Lake Albany

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Proglacial and prehistoric lakes of New England during the end of the Wisconsin Glacial Epoch of the Pleistocene Era. Based on map from 'Re-evaluation of Antevs' New England varve chronology and new radiocarbon dates of sediments from glacial Lake Hitchcock'; JOHN C. RIDGE and FREDERICK D. LARSEN

Glacial Lake Albany was a prehistoric North American proglacial lake that formed during the end of the Wisconsinan glaciation.[1][2] It existed between 15,000 and 12,600 years ago[3] and was created when meltwater from a retreating glacier, along with water from rivers such as the IroMohawk, became ice dammed in the Hudson Valley.[1][4] Organic materials in Lake Albany deposits have been carbon dated to approximately 11,700 years ago.[5] The lake spanned approximately 160 miles (260 km) from present-day Newburgh to Glens Falls.[1][3][6]

Lake Albany drained about 10,500 years ago through the Hudson River due to post-glacial rebound.[1][6][7] When the lake drained it exposed the sandy and gravelly glaciolacustrine deposits left by the glacier, along a broad plain just west of Schenectady, where the Mohawk emptied into the lake.[8] Dune and deltaic sands, containing lenses of silty sand, silt and clay,[9] compose the topsoil which now underlies the Albany Pine Bush.[10] Beneath the surficial deposits are lake-bottom silt and clay, which overlie till and shale bedrock.[9] A small rill caused by the lake's drainage created Patroon Creek, Sand Creek, Lisha Kill, Shaker Creek, Delphus Kill and the Salt Kill in the town of Colonie, New York.[11]

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References[edit]

  1. ^ a b c d "Origins of the Albany Pine Bush". Albany Pine Bush Preserve Commission. Retrieved 2010-10-17. 
  2. ^ Dawicki, Shelley (2004-12-15). "Catastrophic Flooding from Ancient Lake May Have Triggered Cold Period". Retrieved 2010-10-17.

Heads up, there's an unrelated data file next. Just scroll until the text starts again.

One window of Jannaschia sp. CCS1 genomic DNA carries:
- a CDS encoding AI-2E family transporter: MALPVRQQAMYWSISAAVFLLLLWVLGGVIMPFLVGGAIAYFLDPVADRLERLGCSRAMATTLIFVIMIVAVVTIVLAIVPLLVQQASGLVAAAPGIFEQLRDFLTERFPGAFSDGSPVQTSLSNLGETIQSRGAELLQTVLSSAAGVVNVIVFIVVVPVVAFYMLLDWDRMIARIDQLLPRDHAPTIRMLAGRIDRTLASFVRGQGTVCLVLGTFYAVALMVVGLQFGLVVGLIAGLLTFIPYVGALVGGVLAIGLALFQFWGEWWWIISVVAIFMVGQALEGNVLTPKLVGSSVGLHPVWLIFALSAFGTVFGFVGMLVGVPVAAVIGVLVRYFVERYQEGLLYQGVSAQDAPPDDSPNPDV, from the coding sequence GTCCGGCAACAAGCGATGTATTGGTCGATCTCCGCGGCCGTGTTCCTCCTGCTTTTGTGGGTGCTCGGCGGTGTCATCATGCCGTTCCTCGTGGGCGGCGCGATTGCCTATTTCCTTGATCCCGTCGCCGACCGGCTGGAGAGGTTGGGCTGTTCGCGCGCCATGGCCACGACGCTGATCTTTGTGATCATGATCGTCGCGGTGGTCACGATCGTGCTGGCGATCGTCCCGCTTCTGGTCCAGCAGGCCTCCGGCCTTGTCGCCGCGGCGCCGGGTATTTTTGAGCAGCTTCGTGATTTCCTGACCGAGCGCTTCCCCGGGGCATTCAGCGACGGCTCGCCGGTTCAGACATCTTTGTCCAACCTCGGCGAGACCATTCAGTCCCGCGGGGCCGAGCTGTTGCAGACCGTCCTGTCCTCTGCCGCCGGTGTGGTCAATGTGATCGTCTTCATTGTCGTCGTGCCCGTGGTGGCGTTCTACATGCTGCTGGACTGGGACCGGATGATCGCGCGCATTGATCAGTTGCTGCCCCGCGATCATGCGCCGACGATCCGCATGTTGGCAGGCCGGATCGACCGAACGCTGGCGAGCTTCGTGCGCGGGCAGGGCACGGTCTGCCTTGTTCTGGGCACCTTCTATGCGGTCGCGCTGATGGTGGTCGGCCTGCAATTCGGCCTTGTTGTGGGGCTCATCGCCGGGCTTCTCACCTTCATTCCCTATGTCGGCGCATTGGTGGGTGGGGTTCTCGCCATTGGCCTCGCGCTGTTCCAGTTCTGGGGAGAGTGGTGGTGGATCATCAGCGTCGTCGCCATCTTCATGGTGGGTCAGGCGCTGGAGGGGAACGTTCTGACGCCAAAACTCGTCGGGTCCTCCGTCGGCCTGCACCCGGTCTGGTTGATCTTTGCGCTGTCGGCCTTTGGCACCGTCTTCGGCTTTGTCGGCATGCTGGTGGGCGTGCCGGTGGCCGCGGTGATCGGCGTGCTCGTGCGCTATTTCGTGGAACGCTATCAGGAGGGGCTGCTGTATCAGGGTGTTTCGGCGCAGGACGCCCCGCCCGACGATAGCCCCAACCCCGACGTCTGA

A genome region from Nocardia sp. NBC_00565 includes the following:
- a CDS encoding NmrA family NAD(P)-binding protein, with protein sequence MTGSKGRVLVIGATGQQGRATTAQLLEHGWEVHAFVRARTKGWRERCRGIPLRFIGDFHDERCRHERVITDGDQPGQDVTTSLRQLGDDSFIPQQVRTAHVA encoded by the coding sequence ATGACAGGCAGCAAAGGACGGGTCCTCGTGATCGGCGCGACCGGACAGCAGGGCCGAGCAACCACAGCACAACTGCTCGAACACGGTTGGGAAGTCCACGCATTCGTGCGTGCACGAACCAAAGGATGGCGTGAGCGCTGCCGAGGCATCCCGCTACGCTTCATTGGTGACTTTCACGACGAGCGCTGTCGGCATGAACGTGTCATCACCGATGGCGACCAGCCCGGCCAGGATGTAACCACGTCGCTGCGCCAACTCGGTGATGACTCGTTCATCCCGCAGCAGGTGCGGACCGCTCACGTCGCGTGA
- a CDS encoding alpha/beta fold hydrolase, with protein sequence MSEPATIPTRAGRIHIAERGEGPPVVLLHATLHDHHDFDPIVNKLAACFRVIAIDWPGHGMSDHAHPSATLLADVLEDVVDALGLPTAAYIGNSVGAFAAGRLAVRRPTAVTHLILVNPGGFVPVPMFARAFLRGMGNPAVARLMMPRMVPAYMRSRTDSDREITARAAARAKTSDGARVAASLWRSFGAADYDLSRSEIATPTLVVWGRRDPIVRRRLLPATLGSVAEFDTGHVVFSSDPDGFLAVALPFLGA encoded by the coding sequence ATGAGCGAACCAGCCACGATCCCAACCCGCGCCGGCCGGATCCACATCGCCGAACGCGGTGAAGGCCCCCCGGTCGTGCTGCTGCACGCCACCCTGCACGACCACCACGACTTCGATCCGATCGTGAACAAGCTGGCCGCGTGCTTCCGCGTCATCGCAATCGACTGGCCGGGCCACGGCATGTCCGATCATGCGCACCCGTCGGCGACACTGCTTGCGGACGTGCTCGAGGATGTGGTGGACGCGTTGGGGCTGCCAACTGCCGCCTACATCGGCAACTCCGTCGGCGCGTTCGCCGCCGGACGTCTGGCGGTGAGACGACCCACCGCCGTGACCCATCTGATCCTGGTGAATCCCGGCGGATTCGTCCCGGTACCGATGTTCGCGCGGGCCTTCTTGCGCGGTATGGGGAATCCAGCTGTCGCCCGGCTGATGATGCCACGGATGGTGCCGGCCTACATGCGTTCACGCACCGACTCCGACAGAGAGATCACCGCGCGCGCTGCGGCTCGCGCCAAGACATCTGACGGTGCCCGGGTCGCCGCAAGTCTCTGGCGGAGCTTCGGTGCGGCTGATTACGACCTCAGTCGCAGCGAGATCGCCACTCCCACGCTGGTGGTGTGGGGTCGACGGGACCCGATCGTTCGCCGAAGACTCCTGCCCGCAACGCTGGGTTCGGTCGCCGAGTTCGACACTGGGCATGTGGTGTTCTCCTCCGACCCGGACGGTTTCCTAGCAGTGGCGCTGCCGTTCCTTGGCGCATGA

3. ^ a b "How did this land form?" (PDF). SUNY ESF. August 2001. p. 2. Retrieved 2010-10-17. 
  4. ^ De Simone, David J.; Wall, Gary R.; Miller, Norton G.; Rayburn, John A.; Kozlowski, Andrew L. (May–June 2008). "Glacial Geology of the Northern Hudson through Southern Champlain Lowlands" (PDF). Northeastern Friends of the Pleistocene. University of Maine. Retrieved 2010-10-17. 
  5. ^ Franzi, David A.; Rayburn, John A.; Knuepfer, Peter L.K.; Cronin, Thomas M. (June 2007). "Late Quaternary History of Northeastern New York and Adjacent Parts of Vermont and Quebec" (PDF). Northeastern Friends of the Pleistocene. University of Maine. Retrieved 2010-10-17. 
  6. ^ a b "Geological History of the New York Area". Skidmore College. Retrieved 2010-10-17. 
  7. ^ "State University of New York at Albany - Edward Durrell Stone's architecture, atmospheric science, and the geology under it". University at Albany, SUNY. Retrieved 2010-10-17. 
  8. ^ "Surficial Geology: Sand Dunes". New York State Geological Survey. Retrieved 2010-10-17. 
  9. ^ a b Williams, John H.; Lapham, Wayne W.; Barringer, Thomas H. (1993). "Application of Electromagnetic Logging to Contamination Investigations in Glacial San-and-Gravel Aquifers". Ground Water Monitoring and Remediation Review (USGS) 13 (3): 130–131. doi:10.1111/j.1745-6592.1993.tb00082.x. 
  10. ^ Burger, Joanna (2006). Whispers in the Pines: a Naturalist in the Northeast. Rutgers University Press. p. 29. ISBN 978-0-8135-3794-8. Retrieved 2010-10-17. 
  11. ^ "Town of Colonie: A Draft Comprehensive Plan" (PDF). Town of Colonie. May 2005. p. 23. Retrieved 2010-10-20. 

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